|Arbitration Clause Only Covers Matters Mentioned in Agreement, Not All Disputes|
|Description||Delaware high court held that a claim by minority shareholders for breach of fiduciary duty could be litigated despite an arbitration clause in the initial financing agreement because that clause did not encompass such a claim.|
|Topic||Alternate Dispute Resolution|
|Key Words||Arbitration; Scope of Contract|
|C A S E S U M M A R Y|
|Facts||Mirror Image Internet, a subsidiary of a Swedish company, was formed in 1997 and struggled to stay alive. It entered into various agreements with different investors over time to get cash infusions to keep the company going. In doing so, it diluted the original stock, which resulted in a suit by minority shareholders, who claimed that their rights in the initial stock subscription agreement had been violated, and that the fiduciary obligation of the directors of the firm had been breached. Following the terms of an arbitration agreement, the matter was arbitrated in Stockholm, which did not produce the results desired by the minority shareholders. They then sued in state court in Delaware. The trial court held that the results of arbitration were upheld; shareholders appealed.|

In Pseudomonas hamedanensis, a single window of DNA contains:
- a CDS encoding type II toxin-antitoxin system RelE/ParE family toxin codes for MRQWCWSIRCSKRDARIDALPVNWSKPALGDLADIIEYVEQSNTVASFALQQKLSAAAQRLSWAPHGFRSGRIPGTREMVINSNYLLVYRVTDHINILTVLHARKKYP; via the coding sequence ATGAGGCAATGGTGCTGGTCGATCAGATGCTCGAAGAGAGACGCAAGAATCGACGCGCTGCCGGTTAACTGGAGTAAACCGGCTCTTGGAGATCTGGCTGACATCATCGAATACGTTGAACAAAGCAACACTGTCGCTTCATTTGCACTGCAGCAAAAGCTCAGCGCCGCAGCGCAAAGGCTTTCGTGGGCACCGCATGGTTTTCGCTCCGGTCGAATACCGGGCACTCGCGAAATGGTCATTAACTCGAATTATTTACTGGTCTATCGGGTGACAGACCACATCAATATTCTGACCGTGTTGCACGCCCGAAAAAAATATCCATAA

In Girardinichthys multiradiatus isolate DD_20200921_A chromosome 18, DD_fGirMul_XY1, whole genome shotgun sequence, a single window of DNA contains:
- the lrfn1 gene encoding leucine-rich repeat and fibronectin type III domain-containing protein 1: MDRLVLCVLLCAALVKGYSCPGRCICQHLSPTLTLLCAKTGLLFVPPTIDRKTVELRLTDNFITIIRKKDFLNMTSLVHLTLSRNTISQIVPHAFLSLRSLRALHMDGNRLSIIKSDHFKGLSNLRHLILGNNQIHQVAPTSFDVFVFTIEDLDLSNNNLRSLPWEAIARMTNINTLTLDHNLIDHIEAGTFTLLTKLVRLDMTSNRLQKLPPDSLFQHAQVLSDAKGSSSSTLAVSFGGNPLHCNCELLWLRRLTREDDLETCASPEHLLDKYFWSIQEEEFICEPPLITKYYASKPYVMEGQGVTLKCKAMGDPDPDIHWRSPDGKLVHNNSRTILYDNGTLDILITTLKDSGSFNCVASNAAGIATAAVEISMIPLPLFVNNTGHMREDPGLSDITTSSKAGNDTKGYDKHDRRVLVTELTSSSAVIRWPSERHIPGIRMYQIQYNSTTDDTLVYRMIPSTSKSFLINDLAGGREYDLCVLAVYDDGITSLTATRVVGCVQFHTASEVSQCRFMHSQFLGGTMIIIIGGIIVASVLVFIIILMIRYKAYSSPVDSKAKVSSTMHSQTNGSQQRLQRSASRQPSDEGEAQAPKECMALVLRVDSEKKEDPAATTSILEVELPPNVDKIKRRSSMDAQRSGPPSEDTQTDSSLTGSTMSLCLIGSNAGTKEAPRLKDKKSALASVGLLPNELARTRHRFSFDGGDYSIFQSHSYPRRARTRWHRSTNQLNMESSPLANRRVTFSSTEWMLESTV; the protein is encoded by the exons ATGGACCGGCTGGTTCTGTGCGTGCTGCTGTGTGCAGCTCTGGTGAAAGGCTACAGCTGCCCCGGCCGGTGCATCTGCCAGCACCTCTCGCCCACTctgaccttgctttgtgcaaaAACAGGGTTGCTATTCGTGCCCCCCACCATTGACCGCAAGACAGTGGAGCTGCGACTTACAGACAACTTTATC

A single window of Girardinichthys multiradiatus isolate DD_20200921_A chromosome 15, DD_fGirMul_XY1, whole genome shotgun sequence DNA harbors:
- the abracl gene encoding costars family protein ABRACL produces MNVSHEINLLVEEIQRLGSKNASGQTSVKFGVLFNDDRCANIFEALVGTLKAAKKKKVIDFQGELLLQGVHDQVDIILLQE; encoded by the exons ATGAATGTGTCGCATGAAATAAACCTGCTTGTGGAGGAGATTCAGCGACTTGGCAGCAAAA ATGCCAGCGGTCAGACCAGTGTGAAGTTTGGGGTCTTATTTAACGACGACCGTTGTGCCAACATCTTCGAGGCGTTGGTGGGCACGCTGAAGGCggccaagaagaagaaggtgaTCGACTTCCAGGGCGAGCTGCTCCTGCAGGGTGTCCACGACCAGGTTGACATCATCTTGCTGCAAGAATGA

Reversed. "Contracting parties who provide for the arbitration of disputes in their agreements need submit to arbitration only those claims that touch on the legal rights created by their contract." The arbitration clause here did not require arbitration of claims for breach of fiduciary duty, so that matter may be litigated, even though it is similar to the claims that were subject to the arbitration in Stockholm.
|Citation||Parfi Holding AB v. Mirror Image Internet, Inc., 2002 WL 31277125 (--- A.2d ---, Sup. Ct., Del., 2002)|
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